Polar Vortex Drives Up Gas Prices, Iranian Deal Drives Down Crude

Joel Anderson |

ETFs tracking natural gas prices spiked Monday, following natural gas futures north as speculation that Thursday’s report on stockpiles from the Energy Department will show steep declines. Natural gas futures for Feb. 14 delivery were up over 4.75 percent Monday.

Gains for natural gas futures pulled up the major ETFs tracking natural gas prices, as well as companies extracting it. The United States Natural Gas Fund (UNG) jumped by more than 4.75 percent, the iPath Dow Jones UBS Natural Gas Subindex Total Return ETN (GAZ) climbed over 6.25 percent, and the United States 12-Month Natural Gas Fund (UNL) is up almost 3.5 percent.

Polar Vortex, Cold Weather Could be Spurring Demand

The winds that swept down from the north bringing sub-zero temperatures to most of the United States this last week also brought with them the chance that natural gas usage would increase dramatically. And, with MDA Weather Services predicting persistently lower-than-average temperatures, speculation appears to be raging among traders that the US Energy Department will report dramatically lower reserves on Thursday, driving up prices for natural gas.

“Traders are focusing on the fact that we’re probably going to see a record storage withdrawal,” said FCStong Latin America’s senior vice president of energy trading Tom Saal. “The market’s not ready to give up on winter yet.”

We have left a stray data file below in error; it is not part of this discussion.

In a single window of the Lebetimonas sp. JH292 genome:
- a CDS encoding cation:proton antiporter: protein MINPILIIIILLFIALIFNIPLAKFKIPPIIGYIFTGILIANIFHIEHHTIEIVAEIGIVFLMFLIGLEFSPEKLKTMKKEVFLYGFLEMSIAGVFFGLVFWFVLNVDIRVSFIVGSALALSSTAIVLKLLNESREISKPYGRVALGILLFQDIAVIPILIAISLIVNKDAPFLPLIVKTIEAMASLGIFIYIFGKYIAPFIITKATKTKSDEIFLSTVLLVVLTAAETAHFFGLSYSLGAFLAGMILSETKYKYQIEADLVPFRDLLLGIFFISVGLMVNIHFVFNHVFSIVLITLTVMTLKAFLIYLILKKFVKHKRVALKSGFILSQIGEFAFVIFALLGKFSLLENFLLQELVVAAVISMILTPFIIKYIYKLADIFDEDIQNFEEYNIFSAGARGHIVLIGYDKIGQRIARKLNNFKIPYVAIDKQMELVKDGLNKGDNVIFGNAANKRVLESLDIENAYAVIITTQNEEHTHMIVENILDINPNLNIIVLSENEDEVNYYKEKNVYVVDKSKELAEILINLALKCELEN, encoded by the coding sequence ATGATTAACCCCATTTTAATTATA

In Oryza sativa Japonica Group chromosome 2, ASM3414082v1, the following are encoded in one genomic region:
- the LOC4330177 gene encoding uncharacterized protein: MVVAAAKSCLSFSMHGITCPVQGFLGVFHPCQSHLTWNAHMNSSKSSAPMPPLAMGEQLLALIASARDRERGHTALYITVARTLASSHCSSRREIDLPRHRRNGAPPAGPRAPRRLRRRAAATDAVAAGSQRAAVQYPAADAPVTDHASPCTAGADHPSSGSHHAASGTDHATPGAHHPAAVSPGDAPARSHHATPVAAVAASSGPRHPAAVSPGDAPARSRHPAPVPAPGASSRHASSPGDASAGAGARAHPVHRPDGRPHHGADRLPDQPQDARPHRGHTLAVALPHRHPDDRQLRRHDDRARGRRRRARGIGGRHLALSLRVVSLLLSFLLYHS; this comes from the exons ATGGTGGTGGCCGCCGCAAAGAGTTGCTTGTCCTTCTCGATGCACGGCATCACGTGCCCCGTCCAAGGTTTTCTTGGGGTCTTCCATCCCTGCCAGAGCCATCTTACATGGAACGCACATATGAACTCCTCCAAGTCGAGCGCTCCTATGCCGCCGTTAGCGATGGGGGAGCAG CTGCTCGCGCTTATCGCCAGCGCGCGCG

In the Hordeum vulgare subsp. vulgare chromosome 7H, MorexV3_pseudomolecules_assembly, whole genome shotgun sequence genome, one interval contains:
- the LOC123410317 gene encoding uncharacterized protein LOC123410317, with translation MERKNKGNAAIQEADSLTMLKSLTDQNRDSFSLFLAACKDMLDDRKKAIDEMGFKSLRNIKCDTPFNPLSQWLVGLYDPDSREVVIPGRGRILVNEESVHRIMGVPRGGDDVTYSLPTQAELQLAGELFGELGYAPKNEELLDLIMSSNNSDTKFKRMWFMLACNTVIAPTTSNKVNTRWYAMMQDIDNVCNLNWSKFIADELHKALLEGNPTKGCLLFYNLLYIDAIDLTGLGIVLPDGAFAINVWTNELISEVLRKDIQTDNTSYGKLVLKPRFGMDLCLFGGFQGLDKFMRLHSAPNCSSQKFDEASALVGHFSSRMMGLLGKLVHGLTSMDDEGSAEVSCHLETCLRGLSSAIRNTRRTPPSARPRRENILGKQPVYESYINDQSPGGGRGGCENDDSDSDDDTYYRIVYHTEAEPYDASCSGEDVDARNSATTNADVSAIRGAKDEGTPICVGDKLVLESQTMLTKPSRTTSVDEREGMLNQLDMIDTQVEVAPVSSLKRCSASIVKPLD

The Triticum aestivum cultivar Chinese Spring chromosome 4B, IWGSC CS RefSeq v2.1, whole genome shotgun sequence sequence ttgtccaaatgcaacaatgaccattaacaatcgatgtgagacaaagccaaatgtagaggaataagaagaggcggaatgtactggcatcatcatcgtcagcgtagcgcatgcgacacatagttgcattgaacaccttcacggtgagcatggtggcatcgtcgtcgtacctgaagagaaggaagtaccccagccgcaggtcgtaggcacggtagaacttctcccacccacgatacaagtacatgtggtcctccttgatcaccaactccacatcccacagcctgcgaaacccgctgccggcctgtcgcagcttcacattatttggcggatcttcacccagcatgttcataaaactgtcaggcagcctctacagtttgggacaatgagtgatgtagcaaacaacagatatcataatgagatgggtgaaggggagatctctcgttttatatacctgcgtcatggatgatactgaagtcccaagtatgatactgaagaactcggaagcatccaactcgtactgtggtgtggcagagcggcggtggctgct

Thursday’s report is widely expected to show reserves dropping by more than 300 billion cubic feet in the week ending Jan. 10, a figure that would exceed the previous record decline of 285 billion cubic feet from Dec. 13.

Crude Oil Prices Continue to Plunge

News of this weekend’s deal with Iran that could return some of that country’s vast oil reserves to the open market pushed crude prices even lower on Monday, moving against natural gas’ big gains. West Texas Intermediate (WTI) crude was down almost 1 percent, below $92 a barrel, while Brent Crude was off over 0.25 percent to just under $107 a barrel.

"Up to 1 million barrels of Iranian oil per day could become available," said Commerzbank analysts. "Unless oil production was cut elsewhere, this would give rise to a considerable oversupply on the oil market, which would weigh on prices."

WTI reached a six-month low, continuing a decline of over 8 percent since it peaked at just over $100 a barrel in late December and pulling down ETFs connected to crude prices with it. The United States Oil Fund ($USO) was off almost 1.25 percent, the PowerShares DB Oil Fund ($DBO) fell just over 1 percent, and the United States 12-Month Oil Fund (USL) fell almost 0.75 percent.

 

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